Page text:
Lebanon had been a Christian-majority country. But through the 1960s and 1970s, the population of Christians has decreased and the Muslim population increased. The influx of Palestinian refugees also led to increased radicalization and disturbance. There were confrontations between different sects of Lebanon. Besides, Israel also attacked Lebanon in the 1970s and 1980s in order to target the Palestinians. Along with these developments, the rise of Shia militant group Hezbollah in Lebanon’s politics further led to the unstable sectarian structure.
Peace and stability have been fragile in Lebanon. But the Beirut blasts and the aftermath is likely to push Lebanon into an uncertain future.
Decades of violence and economic mismanagement has resulted in people of Lebanon losing faith in their own government. This was strongly demonstrated after the Beirut blasts.
Two days after the blast, French President Emmanuel Macron visited Beirut. He was the first foreign leader to visit Lebanon after this incident. Macron’s visit stirred up the atmosphere in Lebanon. People cheered for Macron as he walked on the streets of Beirut. There was a sense of expectation in people from Macron and France. People shared their grievances with Macron. Macron on his party promised the people of Lebanon that he would press the Lebanese government for political reforms. During Macron’s visit to Beirut, over 55,000 people signed a petition requesting France to take control of Lebanon. Lebanon was previously a French colony and became independent in 1943. During this visit, Macron said that he would return to Lebanon on September 1 to review the progress.
The French president also called for an international conference which was held on August 9. An amount of €250 million was raised at the conference to support Lebanon. But the donors said that political reforms would be the pre-condition for aid.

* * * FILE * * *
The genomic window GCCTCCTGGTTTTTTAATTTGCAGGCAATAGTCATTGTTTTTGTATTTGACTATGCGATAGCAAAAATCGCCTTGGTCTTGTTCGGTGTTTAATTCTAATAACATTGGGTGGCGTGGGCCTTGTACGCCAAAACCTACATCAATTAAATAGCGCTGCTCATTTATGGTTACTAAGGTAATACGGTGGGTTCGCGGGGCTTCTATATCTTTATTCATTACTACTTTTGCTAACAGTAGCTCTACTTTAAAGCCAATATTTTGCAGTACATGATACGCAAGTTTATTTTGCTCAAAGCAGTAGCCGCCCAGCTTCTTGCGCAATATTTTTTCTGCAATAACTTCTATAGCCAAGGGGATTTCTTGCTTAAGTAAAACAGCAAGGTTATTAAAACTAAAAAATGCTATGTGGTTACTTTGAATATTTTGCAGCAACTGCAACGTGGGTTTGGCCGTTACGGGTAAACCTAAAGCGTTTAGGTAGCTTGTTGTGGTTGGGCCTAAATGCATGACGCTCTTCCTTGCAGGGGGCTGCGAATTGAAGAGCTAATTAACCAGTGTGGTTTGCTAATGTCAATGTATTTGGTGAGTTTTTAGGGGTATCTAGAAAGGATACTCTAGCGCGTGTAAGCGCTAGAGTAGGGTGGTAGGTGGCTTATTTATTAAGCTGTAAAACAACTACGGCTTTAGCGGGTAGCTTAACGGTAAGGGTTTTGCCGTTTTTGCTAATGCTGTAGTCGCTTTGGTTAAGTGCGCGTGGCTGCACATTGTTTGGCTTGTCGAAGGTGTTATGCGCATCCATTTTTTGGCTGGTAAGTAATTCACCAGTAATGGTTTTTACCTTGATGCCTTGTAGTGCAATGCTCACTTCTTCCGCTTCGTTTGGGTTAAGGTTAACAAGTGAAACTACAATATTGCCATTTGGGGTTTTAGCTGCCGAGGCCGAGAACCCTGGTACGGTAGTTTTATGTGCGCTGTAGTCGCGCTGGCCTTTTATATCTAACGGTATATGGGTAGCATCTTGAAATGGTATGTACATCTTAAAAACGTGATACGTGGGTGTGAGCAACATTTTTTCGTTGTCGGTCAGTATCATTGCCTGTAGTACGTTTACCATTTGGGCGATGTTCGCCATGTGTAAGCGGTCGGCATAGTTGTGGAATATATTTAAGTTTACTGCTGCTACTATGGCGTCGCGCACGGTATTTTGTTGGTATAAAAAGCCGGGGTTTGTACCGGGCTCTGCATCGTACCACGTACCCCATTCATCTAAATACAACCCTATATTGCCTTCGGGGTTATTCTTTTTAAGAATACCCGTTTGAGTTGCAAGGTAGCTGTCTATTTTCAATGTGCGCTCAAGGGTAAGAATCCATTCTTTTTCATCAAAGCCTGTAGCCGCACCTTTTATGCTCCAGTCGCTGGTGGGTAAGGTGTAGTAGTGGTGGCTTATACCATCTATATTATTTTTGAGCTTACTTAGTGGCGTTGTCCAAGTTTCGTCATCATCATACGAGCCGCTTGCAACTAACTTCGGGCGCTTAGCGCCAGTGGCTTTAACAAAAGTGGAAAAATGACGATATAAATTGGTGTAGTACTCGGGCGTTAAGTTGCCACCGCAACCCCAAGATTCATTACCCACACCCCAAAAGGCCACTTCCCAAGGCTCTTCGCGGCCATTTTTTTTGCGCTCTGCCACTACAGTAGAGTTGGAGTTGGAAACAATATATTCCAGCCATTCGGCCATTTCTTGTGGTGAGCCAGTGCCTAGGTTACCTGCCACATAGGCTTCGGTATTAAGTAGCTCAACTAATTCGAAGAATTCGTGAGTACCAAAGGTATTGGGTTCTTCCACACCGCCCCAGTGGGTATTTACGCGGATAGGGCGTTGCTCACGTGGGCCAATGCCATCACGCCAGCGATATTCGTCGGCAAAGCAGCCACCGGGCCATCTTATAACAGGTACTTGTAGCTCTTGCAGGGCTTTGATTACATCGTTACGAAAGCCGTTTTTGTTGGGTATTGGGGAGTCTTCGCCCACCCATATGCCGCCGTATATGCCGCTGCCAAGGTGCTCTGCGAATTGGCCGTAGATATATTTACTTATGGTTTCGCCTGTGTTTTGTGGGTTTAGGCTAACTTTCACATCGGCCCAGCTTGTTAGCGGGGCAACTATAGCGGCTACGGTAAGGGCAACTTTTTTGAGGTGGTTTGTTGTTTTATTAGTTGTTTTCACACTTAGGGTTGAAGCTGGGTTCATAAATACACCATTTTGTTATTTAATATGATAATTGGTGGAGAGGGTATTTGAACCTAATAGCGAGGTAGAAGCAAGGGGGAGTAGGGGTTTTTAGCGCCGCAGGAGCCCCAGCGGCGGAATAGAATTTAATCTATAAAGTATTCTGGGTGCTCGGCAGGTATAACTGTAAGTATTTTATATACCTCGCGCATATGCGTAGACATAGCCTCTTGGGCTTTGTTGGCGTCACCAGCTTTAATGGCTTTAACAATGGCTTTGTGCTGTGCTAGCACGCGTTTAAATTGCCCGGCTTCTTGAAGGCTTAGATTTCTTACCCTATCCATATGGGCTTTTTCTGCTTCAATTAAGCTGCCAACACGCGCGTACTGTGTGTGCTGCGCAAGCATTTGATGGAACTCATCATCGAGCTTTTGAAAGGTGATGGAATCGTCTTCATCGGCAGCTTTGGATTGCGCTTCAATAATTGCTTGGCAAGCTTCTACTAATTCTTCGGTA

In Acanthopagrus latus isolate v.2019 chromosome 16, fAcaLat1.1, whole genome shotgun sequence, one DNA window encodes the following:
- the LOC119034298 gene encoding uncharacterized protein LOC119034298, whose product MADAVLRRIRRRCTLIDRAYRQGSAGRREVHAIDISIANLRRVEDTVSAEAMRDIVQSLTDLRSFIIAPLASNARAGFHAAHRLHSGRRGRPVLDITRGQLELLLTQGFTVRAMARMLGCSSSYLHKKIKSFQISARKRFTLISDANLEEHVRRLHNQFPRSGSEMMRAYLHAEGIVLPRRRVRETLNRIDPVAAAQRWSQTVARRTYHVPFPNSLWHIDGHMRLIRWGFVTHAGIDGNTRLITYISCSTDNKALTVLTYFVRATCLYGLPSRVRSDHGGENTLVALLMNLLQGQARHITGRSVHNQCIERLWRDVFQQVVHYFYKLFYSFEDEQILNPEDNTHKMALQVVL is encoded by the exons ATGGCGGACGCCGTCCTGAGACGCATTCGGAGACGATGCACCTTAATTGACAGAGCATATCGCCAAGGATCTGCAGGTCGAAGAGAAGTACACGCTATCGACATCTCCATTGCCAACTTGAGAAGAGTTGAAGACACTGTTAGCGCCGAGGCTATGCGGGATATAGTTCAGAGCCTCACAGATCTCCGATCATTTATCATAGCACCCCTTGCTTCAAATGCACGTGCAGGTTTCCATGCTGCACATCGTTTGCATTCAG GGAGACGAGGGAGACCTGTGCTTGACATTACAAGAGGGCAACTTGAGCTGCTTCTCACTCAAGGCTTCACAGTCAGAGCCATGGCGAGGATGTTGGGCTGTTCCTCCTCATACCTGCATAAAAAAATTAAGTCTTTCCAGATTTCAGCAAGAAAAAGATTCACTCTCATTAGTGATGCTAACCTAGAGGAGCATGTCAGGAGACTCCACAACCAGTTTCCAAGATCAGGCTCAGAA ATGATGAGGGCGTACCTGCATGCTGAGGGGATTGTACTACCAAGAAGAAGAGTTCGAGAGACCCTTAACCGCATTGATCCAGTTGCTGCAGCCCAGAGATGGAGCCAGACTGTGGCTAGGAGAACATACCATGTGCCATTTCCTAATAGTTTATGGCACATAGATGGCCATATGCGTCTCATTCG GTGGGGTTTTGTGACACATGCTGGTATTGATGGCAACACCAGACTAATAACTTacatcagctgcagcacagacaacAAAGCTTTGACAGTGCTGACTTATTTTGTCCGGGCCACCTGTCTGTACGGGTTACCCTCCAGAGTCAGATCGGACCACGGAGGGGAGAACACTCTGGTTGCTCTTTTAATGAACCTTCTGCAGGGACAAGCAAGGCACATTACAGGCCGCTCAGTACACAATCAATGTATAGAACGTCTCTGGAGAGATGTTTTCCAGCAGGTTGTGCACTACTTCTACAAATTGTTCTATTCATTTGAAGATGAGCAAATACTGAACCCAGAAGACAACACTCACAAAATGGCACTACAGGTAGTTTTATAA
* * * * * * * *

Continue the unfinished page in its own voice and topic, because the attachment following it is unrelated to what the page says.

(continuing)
The Beirut blasts have led to crumbling of the political system in Lebanon. Urgent political reforms and revival of the political-institutional mechanism are necessary. Restoring people’s confidence in their own government is important although it seems a difficult task. The disruption caused to the political and economic systems has led to a drop in people’s morale and the damaged their sense of national pride. People preferring colonial rule over independence is testimony to that.
The resignation of the entire government would only further complicate the situation. Lebanon could face severe civil unrest if not a civil war. Another possibility is that of Hezbollah trying to gain control of the country. If that happens it could lead to two scenarios. Iran’s influence would increase which could lead Israel to target Hezbollah in Lebanon. Secondly, Lebanon could become one of the focal points of rivalry between Shia Iran and Sunni Arab countries. Increasing international interference in Lebanon in the absence of a strong government could turn its situation similar to that of neighbouring Syria.
The situation in Lebanon has built up over decades of serious problems that were never addressed. In a way, it was a bomb that was waiting to explode. However, it is necessary for the people of Lebanon to push for political reforms instead of looking for foreign help. Foreign countries and international agencies also need to restrict their role in reconstruction and development. These blasts should be an opportunity to address the deep-rooted causes that were plaguing Lebanon for decades.
The views and opinions expressed in this article are those of the author and do not necessarily reflect the views of The Kootneeti Team